Lively debates over a virtual cuppa

The great stadium debate

an illustration of Ernest Sternberg and Hiro Hata faces in the foam of two cups of coffee.

Ernest Sternberg, left, and Hiro Hata. Illustrations: Chris Lyons, BFA ’81

“If private parties want to pay for it all, that’s their business. But if the government needs to put in a couple hundred million dollars, that’s where the public interest really comes in. ”
Ernest Sternberg, Professor and Chair
Department of Urban and Regional Planning, School of Architecture and Planning

Editor's note: At Buffalo was already in the mail when the announcement was made that Buffalo Sabres owner Terry Pegula secured the winning bid to purchase the Buffalo Bills.

As we go to press, the Buffalo Bills are up for sale. While some suitors are pledging to keep the team in Buffalo, others most likely would not. Meanwhile, NFL Commissioner Roger Goodell has said the Bills need a new stadium for the franchise to remain viable. That has opened a debate on whether to further upgrade the current facility in suburban Orchard Park, or to construct a brand-new stadium elsewhere, with downtown Buffalo garnering most of the attention.

We asked two faculty members from the School of Architecture and Planning— Ernest Sternberg, professor and chair of the Department of Urban and Regional Planning, and Hiro Hata, associate professor of architecture and urban and regional planning—whether building a spanking-new downtown stadium is the right move for the city of Buffalo.

Ernest Sternberg: Certainly there’s a cost issue, and then there are what kinds of benefits are being claimed for Buffalo. First, is it good for the economy overall? Will it have a big multiplier effect? Another question is whether it’s good for the directly surrounding urban area; i.e., will it support local businesses and bring more people into the streets? Then there’s what it does for Buffalo’s reputation nationally. Fourth is what it does for the spirit of the people here in Buffalo and for our sense of identity about the place.

Hiro Hata: The economic issue obviously has to do with the sheer cost of constructing a new stadium, which is estimated to be about $1 billion depending on whether you’re going to do an open-air or a dome stadium. An open-air stadium is cheaper but it’s still going to require huge public subsidies.

ES: If private parties want to pay for it all, that’s their business. But if the government needs to put in a couple hundred million dollars, that’s where the public interest really comes in. A lot has been said about multiuse rather than single-purpose stadiums. But how many giant events can you have here in Buffalo?

HH: There are only 10 [Bills home] games per year. So how do you keep it occupied? That’s a huge issue.

ES: If it’s going to be only 10 events a year, it does not have a spillover effect for the surrounding area. Restaurants and other businesses cannot survive on 10 days a year. So you’re going to have a giant vacant area for 355 days, and then suddenly it’s filled with traffic for 10 days.

HH: I don’t think Buffalo should ever build a brand-new, stand-alone stadium surrounded by a sea of parking. This is an obsolete way of thinking for building a major sports stadium in the 21st century. If the construction of a new stadium downtown is to succeed it must come with the provisions of infrastructure, including new public amenities, public spaces and other facilities, such as housing.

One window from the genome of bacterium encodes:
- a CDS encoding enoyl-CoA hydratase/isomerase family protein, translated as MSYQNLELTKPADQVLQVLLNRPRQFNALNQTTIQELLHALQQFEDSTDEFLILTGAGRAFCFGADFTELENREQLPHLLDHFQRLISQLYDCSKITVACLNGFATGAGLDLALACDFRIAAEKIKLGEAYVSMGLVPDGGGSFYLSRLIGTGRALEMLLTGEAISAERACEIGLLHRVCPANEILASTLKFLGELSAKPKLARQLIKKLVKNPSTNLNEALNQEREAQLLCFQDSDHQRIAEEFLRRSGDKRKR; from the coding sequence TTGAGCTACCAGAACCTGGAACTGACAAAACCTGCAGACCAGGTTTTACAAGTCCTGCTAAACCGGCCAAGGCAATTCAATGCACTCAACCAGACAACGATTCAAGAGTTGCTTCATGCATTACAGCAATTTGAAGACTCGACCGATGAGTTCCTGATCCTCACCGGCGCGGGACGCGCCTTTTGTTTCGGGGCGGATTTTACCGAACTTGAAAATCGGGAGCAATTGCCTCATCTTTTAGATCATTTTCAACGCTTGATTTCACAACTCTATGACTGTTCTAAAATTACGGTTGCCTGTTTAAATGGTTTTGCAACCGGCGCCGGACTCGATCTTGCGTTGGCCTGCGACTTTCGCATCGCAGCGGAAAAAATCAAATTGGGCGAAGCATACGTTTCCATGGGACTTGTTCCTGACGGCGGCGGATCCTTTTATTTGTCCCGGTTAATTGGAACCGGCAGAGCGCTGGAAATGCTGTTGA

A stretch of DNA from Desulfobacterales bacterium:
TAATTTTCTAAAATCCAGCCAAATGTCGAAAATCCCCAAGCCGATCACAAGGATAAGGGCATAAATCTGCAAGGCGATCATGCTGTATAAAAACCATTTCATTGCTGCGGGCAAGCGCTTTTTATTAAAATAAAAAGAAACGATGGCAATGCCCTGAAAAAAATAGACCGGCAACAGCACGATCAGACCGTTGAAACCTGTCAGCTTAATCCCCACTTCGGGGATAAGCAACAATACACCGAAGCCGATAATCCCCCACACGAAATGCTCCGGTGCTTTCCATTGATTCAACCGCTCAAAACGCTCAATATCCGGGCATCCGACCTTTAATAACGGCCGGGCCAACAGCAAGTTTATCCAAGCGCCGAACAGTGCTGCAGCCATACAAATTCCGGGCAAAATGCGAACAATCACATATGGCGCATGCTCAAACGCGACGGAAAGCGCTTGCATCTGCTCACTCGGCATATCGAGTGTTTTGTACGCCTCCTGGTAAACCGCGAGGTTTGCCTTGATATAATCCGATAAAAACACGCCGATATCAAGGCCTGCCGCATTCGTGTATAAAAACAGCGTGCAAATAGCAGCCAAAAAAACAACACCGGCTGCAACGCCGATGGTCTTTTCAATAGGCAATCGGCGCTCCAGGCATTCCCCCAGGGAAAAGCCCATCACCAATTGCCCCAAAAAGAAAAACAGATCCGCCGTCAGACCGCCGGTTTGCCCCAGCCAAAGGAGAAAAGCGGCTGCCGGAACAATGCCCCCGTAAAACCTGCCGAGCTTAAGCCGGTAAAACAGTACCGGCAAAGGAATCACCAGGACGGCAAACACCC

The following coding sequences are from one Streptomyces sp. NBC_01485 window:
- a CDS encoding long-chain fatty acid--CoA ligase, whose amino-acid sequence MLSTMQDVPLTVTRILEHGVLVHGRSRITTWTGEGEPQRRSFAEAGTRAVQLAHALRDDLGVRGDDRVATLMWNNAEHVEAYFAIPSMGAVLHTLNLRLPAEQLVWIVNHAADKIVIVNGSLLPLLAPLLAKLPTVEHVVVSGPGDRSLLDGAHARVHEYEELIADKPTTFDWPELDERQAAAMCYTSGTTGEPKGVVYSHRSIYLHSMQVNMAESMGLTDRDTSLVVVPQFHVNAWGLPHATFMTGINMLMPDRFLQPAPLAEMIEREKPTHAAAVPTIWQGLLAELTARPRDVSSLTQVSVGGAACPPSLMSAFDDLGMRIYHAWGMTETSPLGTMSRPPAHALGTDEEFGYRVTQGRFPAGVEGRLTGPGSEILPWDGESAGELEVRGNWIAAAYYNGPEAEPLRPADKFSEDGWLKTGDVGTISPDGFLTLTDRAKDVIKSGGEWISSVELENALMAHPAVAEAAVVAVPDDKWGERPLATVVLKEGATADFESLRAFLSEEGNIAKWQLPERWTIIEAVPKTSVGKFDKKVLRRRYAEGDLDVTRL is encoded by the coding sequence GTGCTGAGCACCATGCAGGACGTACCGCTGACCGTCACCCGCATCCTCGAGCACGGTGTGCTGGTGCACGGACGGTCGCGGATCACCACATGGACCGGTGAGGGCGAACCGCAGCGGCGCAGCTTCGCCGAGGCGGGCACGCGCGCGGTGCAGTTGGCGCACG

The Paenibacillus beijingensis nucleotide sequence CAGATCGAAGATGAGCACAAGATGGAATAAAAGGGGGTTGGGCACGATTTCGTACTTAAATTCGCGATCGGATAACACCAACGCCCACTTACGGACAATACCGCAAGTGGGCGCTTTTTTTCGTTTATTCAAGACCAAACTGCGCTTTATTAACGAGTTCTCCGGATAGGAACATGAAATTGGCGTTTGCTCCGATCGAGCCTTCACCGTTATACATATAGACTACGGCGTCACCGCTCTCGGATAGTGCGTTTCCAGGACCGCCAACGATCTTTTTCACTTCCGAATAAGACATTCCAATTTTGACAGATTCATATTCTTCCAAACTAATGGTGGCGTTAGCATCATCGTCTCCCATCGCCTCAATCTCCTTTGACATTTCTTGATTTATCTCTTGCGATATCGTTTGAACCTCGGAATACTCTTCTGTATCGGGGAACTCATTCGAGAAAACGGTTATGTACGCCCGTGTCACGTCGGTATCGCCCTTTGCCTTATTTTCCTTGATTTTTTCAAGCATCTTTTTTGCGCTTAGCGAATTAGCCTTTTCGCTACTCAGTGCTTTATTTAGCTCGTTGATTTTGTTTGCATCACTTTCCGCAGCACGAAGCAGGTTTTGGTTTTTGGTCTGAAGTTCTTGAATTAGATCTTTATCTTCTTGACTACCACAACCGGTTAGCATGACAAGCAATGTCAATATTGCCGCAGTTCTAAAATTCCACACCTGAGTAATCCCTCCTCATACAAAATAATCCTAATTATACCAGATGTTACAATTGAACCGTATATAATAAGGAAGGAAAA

ES: Somewhere downtown within the city, north and east of the I-190, is the best location. The waterfront is a very bad location. For one thing, it is far colder there than anyone appreciates. If you enclose it, you have to spend a lot of money heating it. Also, there’s only one highway in and out. It’s an impractical location.

HH: There are many residents who are not football fans. They like to have state-of-the-art, high-quality public space, and I think they are vehemently opposed to having the stadium on the Outer Harbor. The Cobblestone District and the northern part of the Old First Ward are potential downtown sites. They offer far better accessibility.

ES: You can take advantage of existing parking. And there are stores already there, so they’re not completely dependent on football but they get that extra boost from it.

HH: It’s also close to Amtrak service. The Exchange Street station could be modernized and could have great potential for downtown because there are fans from Syracuse, Rochester, Albany, even Toronto. They can come right to the train station and walk to the stadium.

ES: The Ciminelli concept for the Central Terminal [building an open-air stadium as part of a multiuse project that would also restore the landmark train station and the surrounding neighborhood] is kind of pie in the sky. You can get the same kind of effect close to the Cobblestone District, as Hiro just described. Of course, it doesn’t have the wonderful concept of reinvigorating the Central Terminal, but it’s not clear how you would integrate the terminal into the stadium.

HH: Urban design-wise you can do it, I believe. But the economic issue is mind-boggling, doing both at the same time.

ES: Let’s say you’re talking about a one-time public investment of $200 million. The logical way to make that decision is to compare it to other public investments. So let’s say we’re going to put $200 million into a major national high-tech research facility, energy research or something. Which would have a higher spin-off benefit for jobs in Western New York? I think the high-tech investment. But economic criteria are not the only ones being discussed here. It’s a matter of public spirit and recognition of the city.

How do you take your coffee?

Ernest: Double espresso, cream, no sugar
Hiro: Caffè latte